Monday, January 18, 2010

some new info on the rollkur issue


On an exciting note, Heather Moffett's Blue Tongue Facebook page now has over 4000 members!

More examples of Helgstrand's training techniques and riding behind the vertical. Please note each horse's angle - I didn't see one single moment where any of the horses were "slightly in front of the vertical" which is the standard. Also note how even Helgstrand is hanging on to the reins and leaning back. Why are the horses so herky-jerky in their movement? Is this really good riding? I leave you to make that call.

In this article on Edward Gal and Totilas there has been some after the fact editing:

The photo that showed another horse in Gal's training facility that was being ridden in draw reins and behind the vertical has now been removed.

This was the photo which originally appeared:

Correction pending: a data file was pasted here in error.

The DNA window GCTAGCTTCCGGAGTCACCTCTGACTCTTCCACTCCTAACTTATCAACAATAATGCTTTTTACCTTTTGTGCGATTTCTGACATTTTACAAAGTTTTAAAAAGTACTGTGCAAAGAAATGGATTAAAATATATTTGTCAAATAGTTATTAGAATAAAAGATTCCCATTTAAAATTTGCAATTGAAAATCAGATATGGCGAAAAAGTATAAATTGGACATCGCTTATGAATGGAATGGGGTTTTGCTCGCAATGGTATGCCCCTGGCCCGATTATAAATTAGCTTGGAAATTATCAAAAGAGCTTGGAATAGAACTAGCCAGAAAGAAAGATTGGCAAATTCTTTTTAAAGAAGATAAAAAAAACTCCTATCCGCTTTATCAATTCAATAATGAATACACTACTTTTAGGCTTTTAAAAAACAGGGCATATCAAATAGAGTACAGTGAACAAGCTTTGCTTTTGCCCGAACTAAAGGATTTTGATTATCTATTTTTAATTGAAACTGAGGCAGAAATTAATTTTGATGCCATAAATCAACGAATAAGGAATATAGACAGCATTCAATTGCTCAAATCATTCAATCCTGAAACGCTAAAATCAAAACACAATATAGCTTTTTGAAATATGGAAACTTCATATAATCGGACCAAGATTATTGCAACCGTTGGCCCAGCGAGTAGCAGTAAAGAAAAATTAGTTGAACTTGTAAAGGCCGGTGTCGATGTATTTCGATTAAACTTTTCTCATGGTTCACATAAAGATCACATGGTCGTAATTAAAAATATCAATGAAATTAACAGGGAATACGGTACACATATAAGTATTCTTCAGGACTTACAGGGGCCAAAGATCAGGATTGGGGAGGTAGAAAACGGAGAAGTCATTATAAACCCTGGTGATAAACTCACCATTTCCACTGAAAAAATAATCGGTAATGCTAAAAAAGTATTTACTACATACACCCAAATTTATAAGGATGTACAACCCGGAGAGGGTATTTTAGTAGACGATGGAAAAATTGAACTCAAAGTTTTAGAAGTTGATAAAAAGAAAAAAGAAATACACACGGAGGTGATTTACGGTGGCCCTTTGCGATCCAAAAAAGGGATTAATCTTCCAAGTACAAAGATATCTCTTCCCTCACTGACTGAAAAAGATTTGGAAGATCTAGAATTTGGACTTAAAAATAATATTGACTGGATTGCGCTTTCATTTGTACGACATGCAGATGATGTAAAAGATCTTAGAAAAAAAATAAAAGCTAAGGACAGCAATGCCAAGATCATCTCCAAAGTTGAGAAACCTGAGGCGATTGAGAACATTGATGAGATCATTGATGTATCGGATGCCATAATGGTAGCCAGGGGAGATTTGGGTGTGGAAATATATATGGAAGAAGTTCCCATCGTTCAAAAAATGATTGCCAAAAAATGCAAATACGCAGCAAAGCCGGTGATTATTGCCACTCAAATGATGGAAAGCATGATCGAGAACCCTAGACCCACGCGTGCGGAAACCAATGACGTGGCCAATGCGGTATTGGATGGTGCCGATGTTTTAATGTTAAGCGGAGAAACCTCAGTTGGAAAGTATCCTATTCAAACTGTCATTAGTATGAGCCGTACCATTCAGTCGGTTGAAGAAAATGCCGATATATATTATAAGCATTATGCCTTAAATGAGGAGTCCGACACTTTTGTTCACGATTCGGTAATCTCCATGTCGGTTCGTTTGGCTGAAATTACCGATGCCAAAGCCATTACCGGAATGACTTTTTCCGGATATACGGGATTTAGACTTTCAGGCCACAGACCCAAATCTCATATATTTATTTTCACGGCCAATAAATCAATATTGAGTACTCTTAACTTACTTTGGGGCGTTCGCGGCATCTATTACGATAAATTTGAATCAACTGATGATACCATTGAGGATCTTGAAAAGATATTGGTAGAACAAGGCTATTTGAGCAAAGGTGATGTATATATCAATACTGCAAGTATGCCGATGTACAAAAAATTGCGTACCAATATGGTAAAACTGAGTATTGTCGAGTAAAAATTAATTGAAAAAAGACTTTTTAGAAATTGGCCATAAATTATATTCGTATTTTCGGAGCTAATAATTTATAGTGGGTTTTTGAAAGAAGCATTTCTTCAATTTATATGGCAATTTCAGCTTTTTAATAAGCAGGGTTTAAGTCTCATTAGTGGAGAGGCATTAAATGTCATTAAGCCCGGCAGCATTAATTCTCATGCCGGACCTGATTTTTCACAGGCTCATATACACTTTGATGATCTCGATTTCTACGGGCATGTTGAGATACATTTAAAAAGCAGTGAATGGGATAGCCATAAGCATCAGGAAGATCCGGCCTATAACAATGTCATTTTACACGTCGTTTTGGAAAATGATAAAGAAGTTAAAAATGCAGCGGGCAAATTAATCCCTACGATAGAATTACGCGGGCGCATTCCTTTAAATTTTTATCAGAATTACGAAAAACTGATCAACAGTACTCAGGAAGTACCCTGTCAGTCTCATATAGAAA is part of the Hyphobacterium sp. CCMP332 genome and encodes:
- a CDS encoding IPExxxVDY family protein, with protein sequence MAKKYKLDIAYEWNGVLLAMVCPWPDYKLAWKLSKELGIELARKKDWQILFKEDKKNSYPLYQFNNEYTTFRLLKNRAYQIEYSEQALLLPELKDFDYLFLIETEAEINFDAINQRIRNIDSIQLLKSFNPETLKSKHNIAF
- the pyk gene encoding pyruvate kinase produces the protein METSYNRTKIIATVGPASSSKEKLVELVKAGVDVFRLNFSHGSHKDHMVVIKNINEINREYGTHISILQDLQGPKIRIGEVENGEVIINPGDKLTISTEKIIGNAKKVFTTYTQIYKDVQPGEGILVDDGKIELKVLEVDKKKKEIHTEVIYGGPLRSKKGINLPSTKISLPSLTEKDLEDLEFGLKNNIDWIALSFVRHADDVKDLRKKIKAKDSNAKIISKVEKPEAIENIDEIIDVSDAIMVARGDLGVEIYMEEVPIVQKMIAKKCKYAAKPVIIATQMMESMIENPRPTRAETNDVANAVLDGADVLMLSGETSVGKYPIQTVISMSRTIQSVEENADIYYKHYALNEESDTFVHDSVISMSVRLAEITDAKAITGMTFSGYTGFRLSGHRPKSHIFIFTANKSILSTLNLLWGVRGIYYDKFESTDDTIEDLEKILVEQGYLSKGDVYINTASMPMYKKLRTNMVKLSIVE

Isn't it interesting that although they all say there is nothing wrong with these methods, they don't want any photographic or videographic evidence linked with them?

NEW: Look in the comments for a link to Gal riding Totilas in the Windsor warm-up. It's 20 minutes of an almost continuously horizontal curb bit, pulling the hand back to the thigh and a few times to the waist, and lots of the Gal "body as lever" riding, which I personally do not enjoy watching, nor do I feel it even approaches the harmony and grace an upper level rider should possess.

Note the foamy sweat forming along the neck where the reins are rubbing, as well as on the flank where Gal's legs are scrubbing back and forth. I don't recall ever seeing foamy sweat in those areas. The sound of T. huffing as he canters by, the foam flying off in flecks behind him, makes me ill. There are several moments when he tries to protest but is immediately shut down with that curb bit.